Spontaneous brain fluctuations

When our mind wanders, sleeps, or is under anaesthesia, our neurons are still firing all over the brain.

But through trauma, our spontaneous fluctuations can fall into negative resting-state patterns, almost like water that runs into a ditch. Antidepressants either cut off this water flow or reduce the functional connectivity, leaving around 70 percent of people who take antidepressants feeling an "emotional numbness".

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The noise in our brains

With record-high instances of depression, anxiety, and substance abuse in the United States, and likely elsewhere, we still think antidepressants can be used to relieve some of the damage. But this may not be true. The use of antidepressants has inadvertently left many less able to feel empathy toward others, laugh, cry, dream, and enjoy life when we need it most.

A theory of brain function involving serotonin may point a way forward for effective treatment.

Impressive results have been found by using psychedelics, such as the psilocybin found in "magic mushrooms." A 2017 study showed a decrease in depressive symptoms of treatment-resistant individuals one week after their dose.

Functional magnetic resonance imaging used during the process shows that the mechanism of action is directly related to the increase in spontaneous brain fluctuations.

Research shows that REM dreaming plays a vital role in regulating negative emotions and depression. Dreaming increases spontaneous fluctuations.

However, antidepressants, anti-anxiety agents, and many sleeping pills interfere with REM sleep and dreaming.

Neuroscientists have found that cognitive fluctuations are not only tolerated by neurons but that neurons amplify them and use the noisiness to create novel solutions to complex problems.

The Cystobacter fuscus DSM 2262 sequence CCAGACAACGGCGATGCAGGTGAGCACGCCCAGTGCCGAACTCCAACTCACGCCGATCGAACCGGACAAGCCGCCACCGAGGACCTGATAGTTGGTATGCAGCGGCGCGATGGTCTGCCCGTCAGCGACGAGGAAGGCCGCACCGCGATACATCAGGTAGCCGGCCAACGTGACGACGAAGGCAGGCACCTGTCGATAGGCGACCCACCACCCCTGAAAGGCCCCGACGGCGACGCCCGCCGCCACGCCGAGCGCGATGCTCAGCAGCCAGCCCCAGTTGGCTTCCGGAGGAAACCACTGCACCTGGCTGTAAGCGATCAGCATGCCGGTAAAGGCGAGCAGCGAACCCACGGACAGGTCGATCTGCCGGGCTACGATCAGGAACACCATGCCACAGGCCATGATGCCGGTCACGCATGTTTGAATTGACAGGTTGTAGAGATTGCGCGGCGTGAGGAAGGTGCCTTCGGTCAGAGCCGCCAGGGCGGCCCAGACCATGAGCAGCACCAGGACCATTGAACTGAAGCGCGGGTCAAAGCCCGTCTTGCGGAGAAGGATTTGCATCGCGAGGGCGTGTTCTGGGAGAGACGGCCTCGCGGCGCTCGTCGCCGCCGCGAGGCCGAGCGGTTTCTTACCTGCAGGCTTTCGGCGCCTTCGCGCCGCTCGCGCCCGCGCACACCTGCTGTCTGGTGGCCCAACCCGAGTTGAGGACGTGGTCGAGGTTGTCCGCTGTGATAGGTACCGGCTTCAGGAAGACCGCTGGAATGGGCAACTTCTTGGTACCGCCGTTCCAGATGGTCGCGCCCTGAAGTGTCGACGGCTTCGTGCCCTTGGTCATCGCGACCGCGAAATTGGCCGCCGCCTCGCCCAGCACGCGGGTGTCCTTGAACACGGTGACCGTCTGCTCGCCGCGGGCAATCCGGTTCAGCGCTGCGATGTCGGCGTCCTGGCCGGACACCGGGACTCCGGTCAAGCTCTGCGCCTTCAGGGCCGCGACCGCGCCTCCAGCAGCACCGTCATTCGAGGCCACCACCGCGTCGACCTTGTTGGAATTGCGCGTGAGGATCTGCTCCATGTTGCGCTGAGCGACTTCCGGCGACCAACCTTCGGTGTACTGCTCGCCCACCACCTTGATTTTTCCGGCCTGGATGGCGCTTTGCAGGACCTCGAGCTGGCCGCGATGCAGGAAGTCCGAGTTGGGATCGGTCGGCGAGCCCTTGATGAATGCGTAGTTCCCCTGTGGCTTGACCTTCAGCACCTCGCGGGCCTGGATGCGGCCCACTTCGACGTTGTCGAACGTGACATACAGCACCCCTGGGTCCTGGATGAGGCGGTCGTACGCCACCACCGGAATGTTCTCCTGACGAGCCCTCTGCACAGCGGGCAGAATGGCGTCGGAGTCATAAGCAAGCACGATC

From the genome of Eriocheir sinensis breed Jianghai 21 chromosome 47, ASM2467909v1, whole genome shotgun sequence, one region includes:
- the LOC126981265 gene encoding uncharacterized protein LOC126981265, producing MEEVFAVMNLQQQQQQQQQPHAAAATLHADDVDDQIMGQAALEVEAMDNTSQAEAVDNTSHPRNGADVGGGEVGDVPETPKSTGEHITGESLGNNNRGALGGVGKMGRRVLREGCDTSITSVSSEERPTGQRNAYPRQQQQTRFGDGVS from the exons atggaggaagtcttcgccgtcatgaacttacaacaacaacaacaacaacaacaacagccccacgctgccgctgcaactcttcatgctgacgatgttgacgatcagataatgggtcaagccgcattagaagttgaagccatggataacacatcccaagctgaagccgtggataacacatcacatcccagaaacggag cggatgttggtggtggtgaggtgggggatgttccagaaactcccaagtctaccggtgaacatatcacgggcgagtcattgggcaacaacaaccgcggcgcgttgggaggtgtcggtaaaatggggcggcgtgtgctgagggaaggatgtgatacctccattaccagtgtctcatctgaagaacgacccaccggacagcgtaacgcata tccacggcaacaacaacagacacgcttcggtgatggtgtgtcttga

Researchers use studies of this noise in the brain to approach mental health treatment in new ways. Instead of reducing the noise with antidepressants, they are trying to increase them. This led to marked improvements and significant relief from depression and anxiety.

With so many people dealing with mental health issues, we need safe and reliable mental health solutions.

Getting plenty of REM sleep and having dreams unhindered by alcohol, ibuprofen can help. Even looking at natural fractals, like trees and plants, can contribute to flux therapy.

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During improvisation, a performer's moment-to-moment decisions and actions may feel as if they happen outside of time and without intention. But, if performers become overly self-aware or self-conscious for too long, they can lose the flow state, and their performance will suffer.

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Detecting Loneliness
  • Scientific literature has linked loneliness to depression, anxiety, alcoholism, and drug abuse.
  • Loneliness makes you more likely to fall ill by suppressing healthy immune function.
  • Biochemical changes from loneliness an accelerate cancer, heart disease, and Alzheimer's.
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Neurons have multiple tasks

It is a myth that specific parts of the human brain have specific psychological jobs. The myth claims that the brain has separate parts, each with a dedicated mental function - one part for vision, another for memory, etc.

Today, we know the brain is a massive network of neurons with multiple jobs, not a single psychological purpose. Not all neurons can do everything, but most neurons do more than one thing.

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